Friday, March 16, 2018


Many people in and outside the Catholic Church believe that celibacy is the culprit causing the homosexual sexual abuse of teenage boys in the Catholic Church.

However the Church of England with married clergy , male and female, is engulfed in clergy homosexual abuse of minors too, putting to rest the old celibacy canard.

However what the former Archbishop of Canterbury, who by the way would do well to trim his wild hair and beard, has to say about the authorities in the Anglican Church certainly has parallels in the Catholic Church in terms of winks and nods towards immoral homosexual acts destructive of their victims.

What is implied in William's remarks is a complete ignorance of the damage done to victims or that the authorities at the time, wanting to be like Pope Francis in his remark, "who am I to judge?" actually thought the abuse in fact was consensual, between older and younger homosexuals. In other words, as indicated by his lack of remarks about victims, there was no concern for them, only the immoral priests and making them feel good. It is the typical liberal or progressive approach to presumed injustices, a bleeding heart for the perpetrator.

 Thus the homosexual acting out was normal in a society repenting of repressive attitudes toward homosexual acts:

Williams: church's old views on gay clergy led to desire not to judge sexual activities

Former archbishop tells child sexual abuse inquiry ‘there was perhaps overcompensation’ for repressive views
Rowan Williams
 Rowan Williams: ‘I think there has been a sea change in climate’ Photograph: Daniel Leal-Olivas/PA

The Church of England may have “overcompensated” for earlier repressive attitudes to gay clergy with a reluctance to deal rigorously with priests who sexually abused children, Rowan Williams, the former archbishop of Canterbury, has said.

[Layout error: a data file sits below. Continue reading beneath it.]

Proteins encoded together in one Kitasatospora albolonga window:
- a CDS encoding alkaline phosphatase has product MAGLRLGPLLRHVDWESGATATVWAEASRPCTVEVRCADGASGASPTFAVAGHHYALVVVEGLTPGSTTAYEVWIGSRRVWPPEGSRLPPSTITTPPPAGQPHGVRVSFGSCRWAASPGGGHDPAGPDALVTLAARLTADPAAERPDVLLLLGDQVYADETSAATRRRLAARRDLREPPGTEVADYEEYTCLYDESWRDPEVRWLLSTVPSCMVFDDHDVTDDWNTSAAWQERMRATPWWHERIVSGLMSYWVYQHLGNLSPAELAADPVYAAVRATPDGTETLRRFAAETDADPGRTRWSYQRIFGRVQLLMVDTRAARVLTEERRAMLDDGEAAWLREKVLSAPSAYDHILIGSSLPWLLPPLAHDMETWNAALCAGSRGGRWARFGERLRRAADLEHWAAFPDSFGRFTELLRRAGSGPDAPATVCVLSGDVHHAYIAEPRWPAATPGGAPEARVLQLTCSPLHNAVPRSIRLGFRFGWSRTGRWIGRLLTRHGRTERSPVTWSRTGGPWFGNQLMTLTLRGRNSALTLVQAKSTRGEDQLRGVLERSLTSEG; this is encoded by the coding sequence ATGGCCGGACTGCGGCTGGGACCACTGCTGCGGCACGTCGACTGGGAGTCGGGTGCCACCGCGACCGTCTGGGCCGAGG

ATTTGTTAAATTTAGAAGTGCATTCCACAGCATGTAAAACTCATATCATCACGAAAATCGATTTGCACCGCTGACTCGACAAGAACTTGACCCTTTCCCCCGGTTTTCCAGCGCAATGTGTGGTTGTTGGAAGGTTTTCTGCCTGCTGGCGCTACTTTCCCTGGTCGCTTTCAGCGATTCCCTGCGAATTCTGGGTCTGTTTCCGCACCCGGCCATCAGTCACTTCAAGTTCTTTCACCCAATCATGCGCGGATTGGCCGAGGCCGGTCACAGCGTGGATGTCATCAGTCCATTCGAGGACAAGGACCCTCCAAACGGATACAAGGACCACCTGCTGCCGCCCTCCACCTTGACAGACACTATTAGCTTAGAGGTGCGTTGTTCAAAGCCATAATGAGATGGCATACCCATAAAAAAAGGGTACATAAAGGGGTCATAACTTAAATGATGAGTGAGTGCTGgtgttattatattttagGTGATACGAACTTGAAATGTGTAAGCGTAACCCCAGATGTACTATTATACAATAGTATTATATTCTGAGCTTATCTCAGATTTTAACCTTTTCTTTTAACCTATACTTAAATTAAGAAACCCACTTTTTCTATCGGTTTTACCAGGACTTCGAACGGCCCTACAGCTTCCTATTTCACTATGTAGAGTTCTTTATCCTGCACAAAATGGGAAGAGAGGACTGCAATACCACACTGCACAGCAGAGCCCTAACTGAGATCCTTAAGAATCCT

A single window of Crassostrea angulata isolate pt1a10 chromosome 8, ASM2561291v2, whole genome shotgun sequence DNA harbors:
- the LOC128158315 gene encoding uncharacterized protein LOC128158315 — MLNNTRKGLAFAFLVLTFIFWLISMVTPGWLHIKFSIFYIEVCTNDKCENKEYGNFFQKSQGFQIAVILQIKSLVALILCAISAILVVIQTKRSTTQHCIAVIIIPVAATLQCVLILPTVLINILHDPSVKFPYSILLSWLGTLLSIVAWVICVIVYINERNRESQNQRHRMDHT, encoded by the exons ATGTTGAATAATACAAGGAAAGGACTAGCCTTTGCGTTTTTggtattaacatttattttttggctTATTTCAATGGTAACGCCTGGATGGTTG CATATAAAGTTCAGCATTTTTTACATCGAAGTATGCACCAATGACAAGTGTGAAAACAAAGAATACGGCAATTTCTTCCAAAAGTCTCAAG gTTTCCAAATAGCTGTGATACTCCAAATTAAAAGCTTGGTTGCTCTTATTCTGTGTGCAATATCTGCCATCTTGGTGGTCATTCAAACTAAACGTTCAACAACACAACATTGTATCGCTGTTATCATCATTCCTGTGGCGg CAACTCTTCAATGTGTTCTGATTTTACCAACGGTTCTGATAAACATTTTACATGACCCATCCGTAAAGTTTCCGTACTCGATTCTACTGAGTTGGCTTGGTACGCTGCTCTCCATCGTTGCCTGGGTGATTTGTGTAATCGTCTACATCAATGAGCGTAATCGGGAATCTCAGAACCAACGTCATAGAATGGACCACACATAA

Giving evidence to the independent inquiry into child sexual abuse, Williams said an “awkwardness” about the church’s views on homosexuality 30 or 40 years ago may have led to a desire not to be “judgmental about people’s sexual activities”.
In recent years, “more and more people [are] coming out of the closet. The question of clergy sexuality has been more openly discussed. The change in climate has been quite striking … I think there has been a sea change.”
He went on: “At a time when people were beginning to feel awkward about traditional closeted attitudes, there was perhaps an overcompensation, [people] saying, ‘Well, we don’t want to be to be judgmental about people’s sexual activities … We must therefore give people a second chance and understand the pressures,’ and so on.”
He suggested that “a rather paradoxical consequence of the traditional view of homosexuality within the church [is that] you want to overcompensate a bit for it.”
The inquiry is holding three weeks of hearings on how the C of E handled cases and allegations of clerical sexual abuse, taking the diocese of Chichester as a case study. It earlier heard the diocese was “engulfed” with allegations in the first decade of this century and that at least 15 priests had been jailed for sex crimes.
Among them was Peter Ball, the former bishop of Lewes, who was sent to prisonin October 2015. An independent review commissioned by the C of E concluded that there had been collusion by senior figures to protect the church. 
The current bishop of Chichester, Martin Warner, told the inquiry on Wednesday that the diocese was described to him as a “basket case” when he was appointed in 2010. He said: “It is clear to me there had been a historic bias in the diocese in favour of adults in positions of power and authority. This has led to an unwillingness to take allegations of sexual abuse made by children or by adults sufficiently seriously.
“It reflects a wider social attitude of deference, a culture of deferring unduly to those in power and a culture of deference and defensiveness … We are still going through the process of culture change, and for many people, I’m sorry to say, the requirement to take a DBS [police] check is interpreted as ‘Are you accusing me of abusing children?’”
He depicted the diocese at the time he took up his post as dysfunctional, with competing centres of power and a lack of professional administration.
Williams, archbishop of Canterbury from 2002 to 2012, told the hearing there was a “mindset” in the diocese in which the authority of ordained ministry was seen as beyond criticism.